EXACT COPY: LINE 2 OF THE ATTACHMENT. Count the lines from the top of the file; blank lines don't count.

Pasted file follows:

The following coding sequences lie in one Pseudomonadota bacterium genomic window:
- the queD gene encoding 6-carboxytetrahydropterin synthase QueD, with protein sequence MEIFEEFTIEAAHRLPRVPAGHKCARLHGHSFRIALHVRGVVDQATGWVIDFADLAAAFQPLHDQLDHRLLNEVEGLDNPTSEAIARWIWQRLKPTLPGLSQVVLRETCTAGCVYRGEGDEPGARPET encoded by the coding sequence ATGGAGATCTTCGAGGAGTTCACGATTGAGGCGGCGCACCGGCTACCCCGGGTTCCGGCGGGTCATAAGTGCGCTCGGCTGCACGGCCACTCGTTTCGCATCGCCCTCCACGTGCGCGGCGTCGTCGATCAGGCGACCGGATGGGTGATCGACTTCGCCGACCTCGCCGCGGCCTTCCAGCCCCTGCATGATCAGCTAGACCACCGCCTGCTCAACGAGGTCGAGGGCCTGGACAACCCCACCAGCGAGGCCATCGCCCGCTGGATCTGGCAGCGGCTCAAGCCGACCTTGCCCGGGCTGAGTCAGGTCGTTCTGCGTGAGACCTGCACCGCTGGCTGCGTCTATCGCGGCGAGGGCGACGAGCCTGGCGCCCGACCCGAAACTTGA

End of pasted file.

- the queD gene encoding 6-carboxytetrahydropterin synthase QueD, with protein sequence MEIFEEFTIEAAHRLPRVPAGHKCARLHGHSFRIALHVRGVVDQATGWVIDFADLAAAFQPLHDQLDHRLLNEVEGLDNPTSEAIARWIWQRLKPTLPGLSQVVLRETCTAGCVYRGEGDEPGARPET encoded by the coding sequence ATGGAGATCTTCGAGGAGTTCACGATTGAGGCGGCGCACCGGCTACCCCGGGTTCCGGCGGGTCATAAGTGCGCTCGGCTGCACGGCCACTCGTTTCGCATCGCCCTCCACGTGCGCGGCGTCGTCGATCAGGCGACCGGATGGGTGATCGACTTCGCCGACCTCGCCGCGGCCTTCCAGCCCCTGCATGATCAGCTAGACCACCGCCTGCTCAACGAGGTCGAGGGCCTGGACAACCCCACCAGCGAGGCCATCGCCCGCTGGATCTGGCAGCGGCTCAAGCCGACCTTGCCCGGGCTGAGTCAGGTCGTTCTGCGTGAGACCTGCACCGCTGGCTGCGTCTATCGCGGCGAGGGCGACGAGCCTGGCGCCCGACCCGAAACTTGA